• If the current slide is part of an overlay we just jump to the previous slide. That means that we are in the middle of an overlay and can jump forward and backward through the single steps of it
  • If the current slide is not part of an overlay (or if it is the first one), but the previous slides are, we jump to the previous user slide.  This means that when going back in the presentation you do not have to go through every step of the overlay, pdfpc just shows the first slide of each overlay.  As one typically goes back in a presentation only when looking for a concrete slide, this is more convenient.

The Shift + Page up/down key combinations work on the "user slide" basis. You can use them to skip the rest of an overlay or to jump to the previous user slide, ignoring the state of the current slide.

When going through an overlay, two additional previews may be activated in the presenter view, just below the main view, showing the next and the previous slide in an overlay.

Pdfpc tries to find these overlays automatically by looking into the page labels in the PDF file.  For LaTeX this works correctly at least with the beamer class and also modifying the page numbers manually (compiling with pdflatex).  If your preferred slide-producing method does not work correctly with this detection, you can supply this information using the 'Ctrl + o' key for each slide that is part of an overlay (except the first one!).  The page numbering is also adapted.  This information is automatically stored.

Hidden slides

When preparing presentation from an existing set of slides, it is sometimes helpful to mark certain slides to be skipped during the talk. The 'Ctrl + h' combination toggles the "hidden" attribute of the current slide, making it essentially invisible. It is still possible to navigate to a hidden slide either in the Overview mode, using the Goto action ('g'), or by hitting 'Shift + n' or 'Shift + p' to switch to the next/previous slide, respectively, ignoring the "hidden" attribute.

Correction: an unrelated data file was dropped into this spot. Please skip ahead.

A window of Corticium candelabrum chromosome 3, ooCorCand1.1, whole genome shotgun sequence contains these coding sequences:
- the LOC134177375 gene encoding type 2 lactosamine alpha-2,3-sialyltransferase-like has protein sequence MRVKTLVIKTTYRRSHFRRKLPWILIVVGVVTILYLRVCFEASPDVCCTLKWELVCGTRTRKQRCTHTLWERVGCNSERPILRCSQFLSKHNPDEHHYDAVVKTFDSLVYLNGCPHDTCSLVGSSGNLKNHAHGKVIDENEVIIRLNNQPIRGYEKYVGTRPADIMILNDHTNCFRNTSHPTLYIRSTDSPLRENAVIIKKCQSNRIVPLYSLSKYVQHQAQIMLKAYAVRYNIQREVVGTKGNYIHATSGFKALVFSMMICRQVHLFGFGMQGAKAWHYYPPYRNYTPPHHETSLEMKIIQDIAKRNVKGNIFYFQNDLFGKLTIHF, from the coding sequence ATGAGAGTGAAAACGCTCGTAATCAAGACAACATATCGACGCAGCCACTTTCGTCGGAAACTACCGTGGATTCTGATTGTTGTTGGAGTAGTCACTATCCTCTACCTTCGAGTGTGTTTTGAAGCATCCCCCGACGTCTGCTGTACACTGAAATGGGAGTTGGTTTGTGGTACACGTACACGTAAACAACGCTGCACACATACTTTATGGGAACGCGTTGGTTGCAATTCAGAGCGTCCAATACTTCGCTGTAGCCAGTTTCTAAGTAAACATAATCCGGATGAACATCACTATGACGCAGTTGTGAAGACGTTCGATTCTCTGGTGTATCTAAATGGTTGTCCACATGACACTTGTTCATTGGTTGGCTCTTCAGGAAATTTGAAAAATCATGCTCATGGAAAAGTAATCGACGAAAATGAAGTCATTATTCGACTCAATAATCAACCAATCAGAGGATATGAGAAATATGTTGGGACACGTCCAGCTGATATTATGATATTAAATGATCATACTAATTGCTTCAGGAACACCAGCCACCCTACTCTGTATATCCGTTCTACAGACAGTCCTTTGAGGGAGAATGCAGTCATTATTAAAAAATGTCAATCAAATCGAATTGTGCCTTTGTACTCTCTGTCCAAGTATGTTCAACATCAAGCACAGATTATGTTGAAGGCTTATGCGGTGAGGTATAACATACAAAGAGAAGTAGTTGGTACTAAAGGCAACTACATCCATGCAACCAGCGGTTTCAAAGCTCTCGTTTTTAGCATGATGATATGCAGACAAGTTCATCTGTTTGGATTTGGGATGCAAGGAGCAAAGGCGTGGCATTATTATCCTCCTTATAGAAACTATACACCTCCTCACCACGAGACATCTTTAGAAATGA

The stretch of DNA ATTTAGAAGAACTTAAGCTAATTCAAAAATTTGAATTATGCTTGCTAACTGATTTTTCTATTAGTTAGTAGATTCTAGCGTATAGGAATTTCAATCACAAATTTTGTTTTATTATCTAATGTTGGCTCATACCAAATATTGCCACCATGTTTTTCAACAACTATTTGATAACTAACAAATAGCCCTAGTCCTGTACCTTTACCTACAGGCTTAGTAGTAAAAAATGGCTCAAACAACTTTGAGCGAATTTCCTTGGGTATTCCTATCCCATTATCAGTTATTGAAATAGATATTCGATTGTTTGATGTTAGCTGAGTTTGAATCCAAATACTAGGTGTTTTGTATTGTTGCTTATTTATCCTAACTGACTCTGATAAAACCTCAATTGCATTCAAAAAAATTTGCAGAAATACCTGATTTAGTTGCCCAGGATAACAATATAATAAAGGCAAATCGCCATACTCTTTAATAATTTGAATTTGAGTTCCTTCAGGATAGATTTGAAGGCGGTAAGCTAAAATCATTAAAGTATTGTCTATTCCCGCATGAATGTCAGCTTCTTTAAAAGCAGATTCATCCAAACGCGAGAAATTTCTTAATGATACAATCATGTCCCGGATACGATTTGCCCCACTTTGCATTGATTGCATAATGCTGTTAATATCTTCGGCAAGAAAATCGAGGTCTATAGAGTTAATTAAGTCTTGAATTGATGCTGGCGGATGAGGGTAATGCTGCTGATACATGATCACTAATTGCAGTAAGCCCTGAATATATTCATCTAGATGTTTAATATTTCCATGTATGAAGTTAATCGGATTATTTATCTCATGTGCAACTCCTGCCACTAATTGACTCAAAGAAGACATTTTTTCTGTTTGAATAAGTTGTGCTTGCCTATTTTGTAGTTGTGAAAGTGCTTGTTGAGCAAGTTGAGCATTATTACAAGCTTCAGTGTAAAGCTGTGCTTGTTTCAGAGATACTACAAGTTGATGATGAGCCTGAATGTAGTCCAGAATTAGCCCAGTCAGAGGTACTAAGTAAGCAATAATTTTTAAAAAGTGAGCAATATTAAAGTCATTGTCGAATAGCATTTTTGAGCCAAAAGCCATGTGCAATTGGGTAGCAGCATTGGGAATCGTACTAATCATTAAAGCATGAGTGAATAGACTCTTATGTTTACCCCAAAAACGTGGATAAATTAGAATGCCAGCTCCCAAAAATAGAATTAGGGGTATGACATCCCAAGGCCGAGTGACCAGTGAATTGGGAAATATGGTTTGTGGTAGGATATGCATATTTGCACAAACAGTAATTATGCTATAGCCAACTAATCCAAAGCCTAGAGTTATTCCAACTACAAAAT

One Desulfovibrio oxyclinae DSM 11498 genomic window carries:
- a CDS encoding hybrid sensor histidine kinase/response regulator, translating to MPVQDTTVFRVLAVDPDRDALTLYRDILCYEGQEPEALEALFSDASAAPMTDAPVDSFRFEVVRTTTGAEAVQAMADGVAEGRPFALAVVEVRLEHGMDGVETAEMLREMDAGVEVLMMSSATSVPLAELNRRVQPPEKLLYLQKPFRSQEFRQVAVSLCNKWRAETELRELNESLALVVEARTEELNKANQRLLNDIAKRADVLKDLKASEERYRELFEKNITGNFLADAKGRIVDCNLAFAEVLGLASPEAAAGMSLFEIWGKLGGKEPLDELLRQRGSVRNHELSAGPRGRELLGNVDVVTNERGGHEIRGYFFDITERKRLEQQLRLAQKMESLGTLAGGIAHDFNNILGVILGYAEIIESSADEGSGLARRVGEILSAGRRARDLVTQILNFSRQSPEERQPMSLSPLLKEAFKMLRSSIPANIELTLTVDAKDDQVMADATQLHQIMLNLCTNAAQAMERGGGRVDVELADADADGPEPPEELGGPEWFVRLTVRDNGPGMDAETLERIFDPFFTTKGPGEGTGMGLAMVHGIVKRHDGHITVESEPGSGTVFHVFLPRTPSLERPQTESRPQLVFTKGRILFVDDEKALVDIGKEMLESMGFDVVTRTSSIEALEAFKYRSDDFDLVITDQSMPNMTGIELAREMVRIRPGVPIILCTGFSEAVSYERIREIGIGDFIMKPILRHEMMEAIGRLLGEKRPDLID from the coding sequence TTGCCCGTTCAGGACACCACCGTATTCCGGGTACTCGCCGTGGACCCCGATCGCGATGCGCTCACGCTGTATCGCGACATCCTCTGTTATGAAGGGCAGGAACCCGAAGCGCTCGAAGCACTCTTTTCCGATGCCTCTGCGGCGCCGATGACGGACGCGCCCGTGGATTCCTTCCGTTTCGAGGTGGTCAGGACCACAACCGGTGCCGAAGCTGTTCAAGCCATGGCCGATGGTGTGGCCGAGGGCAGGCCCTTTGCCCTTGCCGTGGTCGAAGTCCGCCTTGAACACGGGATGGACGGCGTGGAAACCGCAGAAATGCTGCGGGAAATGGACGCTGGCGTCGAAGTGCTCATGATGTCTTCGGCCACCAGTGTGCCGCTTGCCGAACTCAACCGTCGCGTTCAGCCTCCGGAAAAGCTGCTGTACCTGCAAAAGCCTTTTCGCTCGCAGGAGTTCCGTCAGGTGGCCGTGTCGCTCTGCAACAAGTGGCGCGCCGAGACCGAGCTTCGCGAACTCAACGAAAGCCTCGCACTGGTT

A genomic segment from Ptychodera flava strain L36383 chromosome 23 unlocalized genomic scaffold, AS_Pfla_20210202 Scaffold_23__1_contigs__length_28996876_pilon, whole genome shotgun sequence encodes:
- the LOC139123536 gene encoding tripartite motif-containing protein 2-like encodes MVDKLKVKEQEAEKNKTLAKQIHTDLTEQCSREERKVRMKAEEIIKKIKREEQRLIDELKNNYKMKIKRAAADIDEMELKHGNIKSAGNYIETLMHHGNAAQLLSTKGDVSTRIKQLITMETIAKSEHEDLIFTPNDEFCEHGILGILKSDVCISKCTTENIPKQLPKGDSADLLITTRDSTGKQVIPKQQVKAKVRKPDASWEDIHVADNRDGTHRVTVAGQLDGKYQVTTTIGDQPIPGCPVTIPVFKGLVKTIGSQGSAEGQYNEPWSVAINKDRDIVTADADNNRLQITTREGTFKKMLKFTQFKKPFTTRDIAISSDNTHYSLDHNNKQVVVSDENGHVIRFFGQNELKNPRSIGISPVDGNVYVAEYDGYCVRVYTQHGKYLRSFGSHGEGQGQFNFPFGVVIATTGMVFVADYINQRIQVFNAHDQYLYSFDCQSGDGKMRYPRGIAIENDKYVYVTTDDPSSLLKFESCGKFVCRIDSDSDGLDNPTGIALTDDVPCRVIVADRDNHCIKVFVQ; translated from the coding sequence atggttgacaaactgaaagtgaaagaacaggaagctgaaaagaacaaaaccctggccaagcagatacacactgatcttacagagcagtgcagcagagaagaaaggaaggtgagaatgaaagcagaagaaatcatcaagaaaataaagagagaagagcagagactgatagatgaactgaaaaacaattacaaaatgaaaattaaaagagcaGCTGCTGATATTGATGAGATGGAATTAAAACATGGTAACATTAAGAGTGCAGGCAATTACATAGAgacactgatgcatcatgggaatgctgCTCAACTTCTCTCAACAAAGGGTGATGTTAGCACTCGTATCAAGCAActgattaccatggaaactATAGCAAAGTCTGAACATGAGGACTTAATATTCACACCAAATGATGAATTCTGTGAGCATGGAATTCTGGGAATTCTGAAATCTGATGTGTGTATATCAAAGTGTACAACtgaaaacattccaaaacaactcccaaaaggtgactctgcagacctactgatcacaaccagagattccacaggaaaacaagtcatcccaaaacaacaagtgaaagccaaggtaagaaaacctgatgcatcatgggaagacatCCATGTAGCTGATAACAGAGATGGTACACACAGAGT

End slide

Some people like to have some additional, backup slides after the last slide in the actual presentation. Things like bibliographic references or slides referring to specialized questions are typical examples. Pdfpc lets you define which is the last slide in the actual presentation via the 'Ctrl + e' key. This just changes the progress display in the presenter screen, as to have a better overview of how many slides are left.

Page transitions

Pdfpc supports almost all standard animated PDF page transitions: blinds, box, cover, dissolve, fade, glitter (except the diagonal one), push, split, uncover, and wipe, including various alignments, angles, and directions (where applicable). The transitions are enabled only for sequential (either forward or backward) movement; in the later case, the transition is "inverted".

Advancing slides automatically is also supported.


Pdfpc can play back movies included in the PDF file.  Movies may be started and stopped by clicking within their area.  For the presenter, a progress bar is drawn along the bottom of the movie.  This expands when the mouse hovers over it, allowing one to seek by clicking or dragging within the progress bar.  Switching slides automatically stops playback, and movies will be reset after leaving and returning to a slide.

Movies may be included in PDF files as "screen annotations". In LaTeX, such movies may be added to a presentation with the "multimedia" package. Note that the autoplay option is not yet supported.

pdfpc will also play back movies linked from a hyperlink of type "launch".

See our website for a detailed explanation with examples.

Pointer mode

If needed, it is possible to turn on a pointer which draws a red (by default) dot in the place pointed by mouse cursor on both presenter and presentation screens. It is also possible to increase and decrease the pointer size. Additionally, when the pointer is enabled, it is possible to highlight some area of the current slide using the drag mouse motion. The area outside the selected region will be dimmed. You can zoom in the selected area by pressing 'z'; press 'Escape' to exit the zoom mode. You can highlight another region while zoomed in, but there will be no further action on pressing 'z'. Drawing is also disabled in this mode.

Spotlight mode

Spotlight mode is similar to the pointer mode: a circular area that moves with the mouse and can be adjusted in size, but instead of highlighting the spot by a different color, it shades the background.

Drawing mode